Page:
I give a lot of the credit from last night’s draw to the backline, as it consistently held off Mexico’s myriad of chances. Guzan made saves – his biggest coming in stoppage time – but wasn’t nearly as crucial as the US defenders were. Unlike when he’s in net for Aston Villa, Guzan had an aware and capable defense to help him stay poised between the posts.

Both Besler and Omar Gonzalez were solid in the center. Besler, who got his first start for the US in only his second international cap, held off the Mexican offense with deflections and appeared comfortable in that spot. He, along with Gonzalez, who also gelled in nicely with this side, made the usually-threatening Giovani dos Santos disappear throughout the majority of the match.

Even Beasley, who had to be careful with his early yellow card, showed determination against El Tri. The left side was exposed by Aquino and the attacking Mexicans, but Beasley held well and didn’t find himself in too many precarious positions. He looked uncomfortable at points, as he isn’t typically a left back and he was playing with a caution already, but he made some runs up the left wing to provide offense and didn’t stop his pace through the 90 minutes.

Edu, playing the defensive midfield role for Jermaine Jones, who was out because of yellow card accumulation, also made runs from the back when he should have been making clearances and giving the US some breathing room. Compared to Michael Bradley, who was composed and cool with the ball nearly every time he had it, Edu came off as mediocre and squandered opportunities to keep the ball with the US.

Defensive efforts came from all over pitch. Zusi made an incredible run from 30 yards out to the head off an El Tri opportunity that surely would have found netting, or least tested Guzan.

Zusi, like Gonzalez and Besler, settled in nicely at his position and felt comfortable enough to run back and aid the backline. He struggled early to get touches on the offensive side of the ball, which is what he’s meant to do. If this team goes forth without Landon Donovan, Zusi needs to do better in setting up plays on the wing and getting the offense some services

Even though the US had a 55% possession advantage, the team didn’t have big enough chances to warrant much praise. Dempsey, Altidore and Herculez Gomez were extremely quiet in the first half, with Altidore failing to produce on his two early chances. He was subbed out in the second half for Eddie Johnson – a peculiar move for Klinsmann, since Altidore didn’t have the set ups to make his case.

Klinsmann continued to throw punches when he subbed in Brek Shea and Brad Davis, who are both MLS players with a keen eye for offense, instead of taking out the worn down and timid Beasley. None of the three subs provided anything significant, save for a free kick opportunity – and a very late foul – by Davis.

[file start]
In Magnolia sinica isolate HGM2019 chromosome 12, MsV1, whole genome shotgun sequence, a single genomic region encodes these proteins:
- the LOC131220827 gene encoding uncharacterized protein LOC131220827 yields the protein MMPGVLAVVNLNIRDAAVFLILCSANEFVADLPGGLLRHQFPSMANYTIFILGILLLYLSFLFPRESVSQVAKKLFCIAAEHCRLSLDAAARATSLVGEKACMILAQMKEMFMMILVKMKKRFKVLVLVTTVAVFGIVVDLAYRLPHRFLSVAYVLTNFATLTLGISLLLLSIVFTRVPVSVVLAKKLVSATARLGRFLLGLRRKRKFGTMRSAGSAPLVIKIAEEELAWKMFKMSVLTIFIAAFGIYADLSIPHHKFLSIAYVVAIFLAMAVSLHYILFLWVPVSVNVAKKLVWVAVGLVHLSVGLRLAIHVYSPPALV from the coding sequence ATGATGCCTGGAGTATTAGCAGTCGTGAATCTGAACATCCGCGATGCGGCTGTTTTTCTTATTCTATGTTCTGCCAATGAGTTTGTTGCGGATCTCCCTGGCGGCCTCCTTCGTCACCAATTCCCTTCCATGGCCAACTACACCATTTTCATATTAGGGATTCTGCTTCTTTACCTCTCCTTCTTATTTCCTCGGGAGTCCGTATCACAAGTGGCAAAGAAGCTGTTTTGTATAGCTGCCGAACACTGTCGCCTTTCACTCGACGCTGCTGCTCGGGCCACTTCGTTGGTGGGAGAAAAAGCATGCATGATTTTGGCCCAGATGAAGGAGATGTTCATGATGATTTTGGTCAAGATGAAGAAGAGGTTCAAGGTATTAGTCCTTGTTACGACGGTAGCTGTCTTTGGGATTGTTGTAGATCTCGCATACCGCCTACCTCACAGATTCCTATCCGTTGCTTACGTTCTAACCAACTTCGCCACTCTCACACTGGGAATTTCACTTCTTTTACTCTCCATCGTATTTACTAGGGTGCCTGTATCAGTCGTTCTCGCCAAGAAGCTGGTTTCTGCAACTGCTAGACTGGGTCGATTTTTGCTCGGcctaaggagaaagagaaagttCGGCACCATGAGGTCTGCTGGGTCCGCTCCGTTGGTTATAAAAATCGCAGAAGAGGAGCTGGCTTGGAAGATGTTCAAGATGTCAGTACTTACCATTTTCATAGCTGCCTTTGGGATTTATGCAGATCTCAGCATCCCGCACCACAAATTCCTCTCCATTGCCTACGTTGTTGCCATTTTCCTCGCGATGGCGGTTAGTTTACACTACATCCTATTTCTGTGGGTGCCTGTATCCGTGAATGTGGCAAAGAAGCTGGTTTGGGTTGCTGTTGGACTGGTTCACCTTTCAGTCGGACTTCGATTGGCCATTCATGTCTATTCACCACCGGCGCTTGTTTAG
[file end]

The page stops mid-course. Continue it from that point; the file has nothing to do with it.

One of the more impressive facts about the US team was that it was comprised of players who, at one point or another, played in MLS. Shea, Davis and Johnson – the three substitutes – are all currently playing the States. This surely says something about the American league and how well its producing players. With time and exposure to other leagues and competitions in the world, these former and current MLS players brought the US much-needed success.

Now, the US sits at third place in the CONCACAF WCQ standings behind Panama and Honduras. Mexico, surprisingly, is in fifth, meaning if the Hexagonal qualifiers ended today, El Tri would be spending its 2014 summer in Mexico instead of Brazil. Before these recent games, many fans would have been happy with just a win against Costa Rica. But with an added draw against Mexico, the Americans have a tad more breathing room than they might have anticipated.

Before qualifying picks up again in June, the Yanks will test themselves in friendlies against Belgium and Germany, both of which will be on American soil. Klinsmann will have a chance to answer some more questions about which players in this lineup can go toe-to-toe with European powers, and who is really ready for the World Cup.

NEXT UP: May 29 – USA vs. Belgium, FirstEnergy Stadium, Cleveland, Ohio. 8 p.m. EST, ESPN2, UniMas.


UMass Amherst
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SN managing editor and award-winning journalist, Herb has always been known as "The Soccer Guy" wherever he goes. He's a leftback in most outdoor and indoor leagues. He also writes for Deseret News National.